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Scientific Jefferson

Revealed
Martin Clagett


BUY Cloth · 176 pp. · 5.5 × 8.5 · ISBN 9780813928548 · $24.95 · Apr 2009

Well known as a politician and architect, Thomas Jefferson also made important contributions to science. He was elected the third president not only of the United States but also of that most august of scientific clubs, the American Philosophical Society, following in the footsteps of Benjamin Franklin and David Rittenhouse. He penned what was arguably the most important American scientific work of the eighteenth century, Notes on the State of Virginia. He designed architecture that promoted a healthy mind in a healthy body and the prevention of infectious diseases, and devised codes and a cipher machine to shield the new Republic against threats of foreign espionage. In his new book, Martin Clagett explores these and other achievements, returning Jefferson to his rightful place as an innovator in the scientific realm.

Scientific Jefferson: Revealed explores how science shaped Thomas Jefferson's views on politics, religion, economics, and social developments in America. The first of all sciences for Jefferson was agriculture, to which he was attached "by inclination as well as by conviction that it is the most useful of occupations of man." He introduced new and useful plants and livestock into America and advocated the study and practice of agriculture as a science. Perhaps most importantly, he brought forth his original invention of the mathematically precise "Mouldboard Plough of Least Resistance."

Clagett also highlights Jefferson's endeavors in archaeology. Jefferson developed the scientific methodology of stratification, which is the foundation of modern archeological techniques, and because of this innovation, he is often called the "Father of American Archaeology." In addition, Clagett examines Jefferson's contributions to anthropology, ethnology, comparative linguistics, paleontology, and medicine.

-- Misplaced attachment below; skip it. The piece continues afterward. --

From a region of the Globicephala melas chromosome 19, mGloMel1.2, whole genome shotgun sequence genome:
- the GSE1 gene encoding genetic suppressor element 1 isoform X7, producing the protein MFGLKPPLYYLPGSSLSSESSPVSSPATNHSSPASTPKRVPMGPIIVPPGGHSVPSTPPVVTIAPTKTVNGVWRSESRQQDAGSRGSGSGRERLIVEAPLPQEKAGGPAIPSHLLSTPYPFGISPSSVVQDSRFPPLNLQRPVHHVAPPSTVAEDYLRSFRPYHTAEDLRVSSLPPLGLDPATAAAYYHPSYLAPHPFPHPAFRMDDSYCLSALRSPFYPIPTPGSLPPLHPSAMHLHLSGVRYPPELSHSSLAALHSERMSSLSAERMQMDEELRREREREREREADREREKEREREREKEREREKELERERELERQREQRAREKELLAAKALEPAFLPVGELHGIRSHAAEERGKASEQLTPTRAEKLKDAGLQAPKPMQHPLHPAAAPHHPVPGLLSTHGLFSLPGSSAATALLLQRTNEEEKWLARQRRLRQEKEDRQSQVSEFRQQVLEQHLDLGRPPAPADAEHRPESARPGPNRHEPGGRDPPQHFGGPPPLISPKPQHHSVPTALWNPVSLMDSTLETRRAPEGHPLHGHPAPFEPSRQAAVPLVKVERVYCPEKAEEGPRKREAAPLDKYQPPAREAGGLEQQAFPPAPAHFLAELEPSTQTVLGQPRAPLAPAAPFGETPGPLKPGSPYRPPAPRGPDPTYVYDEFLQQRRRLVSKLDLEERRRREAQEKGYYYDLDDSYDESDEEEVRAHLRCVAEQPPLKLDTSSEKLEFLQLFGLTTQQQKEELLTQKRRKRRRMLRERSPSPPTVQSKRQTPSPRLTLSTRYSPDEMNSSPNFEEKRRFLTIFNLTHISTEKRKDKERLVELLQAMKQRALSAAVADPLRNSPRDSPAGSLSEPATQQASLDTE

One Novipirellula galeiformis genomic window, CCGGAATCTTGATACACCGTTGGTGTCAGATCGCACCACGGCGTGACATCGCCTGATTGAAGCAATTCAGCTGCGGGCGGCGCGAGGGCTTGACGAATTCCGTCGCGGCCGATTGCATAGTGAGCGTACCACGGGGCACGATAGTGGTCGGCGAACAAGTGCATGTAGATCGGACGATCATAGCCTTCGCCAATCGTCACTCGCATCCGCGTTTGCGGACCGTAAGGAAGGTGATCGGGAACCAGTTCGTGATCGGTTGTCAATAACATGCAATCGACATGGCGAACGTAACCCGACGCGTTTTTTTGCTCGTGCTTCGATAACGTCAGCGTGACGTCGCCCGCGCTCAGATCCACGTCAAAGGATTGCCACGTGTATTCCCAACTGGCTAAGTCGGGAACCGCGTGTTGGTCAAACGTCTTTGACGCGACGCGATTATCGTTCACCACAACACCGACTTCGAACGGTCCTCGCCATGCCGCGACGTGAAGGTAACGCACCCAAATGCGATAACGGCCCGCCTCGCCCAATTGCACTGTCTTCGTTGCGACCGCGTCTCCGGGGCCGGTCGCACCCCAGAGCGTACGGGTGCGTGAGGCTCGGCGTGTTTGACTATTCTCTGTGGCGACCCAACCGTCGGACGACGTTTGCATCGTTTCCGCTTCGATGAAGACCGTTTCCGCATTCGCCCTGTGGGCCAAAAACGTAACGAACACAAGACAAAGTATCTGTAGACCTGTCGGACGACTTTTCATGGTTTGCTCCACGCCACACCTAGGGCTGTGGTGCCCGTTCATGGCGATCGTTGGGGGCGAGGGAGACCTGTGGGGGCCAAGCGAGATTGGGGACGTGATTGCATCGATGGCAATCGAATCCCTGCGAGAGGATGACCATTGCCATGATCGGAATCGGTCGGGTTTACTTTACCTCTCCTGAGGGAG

Scientific Jefferson is punctuated with color illustrations, charts, and documents that demonstrate Jefferson's scientific talents, interests, and accomplishments. Clagett concludes with a broader summary of Jefferson's scientific achievements and offers a fresh view of Monticello, the University of Virginia, and even Jefferson's own gravestone as testimonials to his devotion to science.

Distributed for the Office of the President of the University of Virginia

About the Author: 

Martin Clagett is an Omohundro Scholar in Residence at the College of William and Mary. In 2007-2008 he was both the Gilder-Lehrman Fellow at the International Center for Jefferson Studies at Monticello and a visiting lecturer at the University of Virginia.

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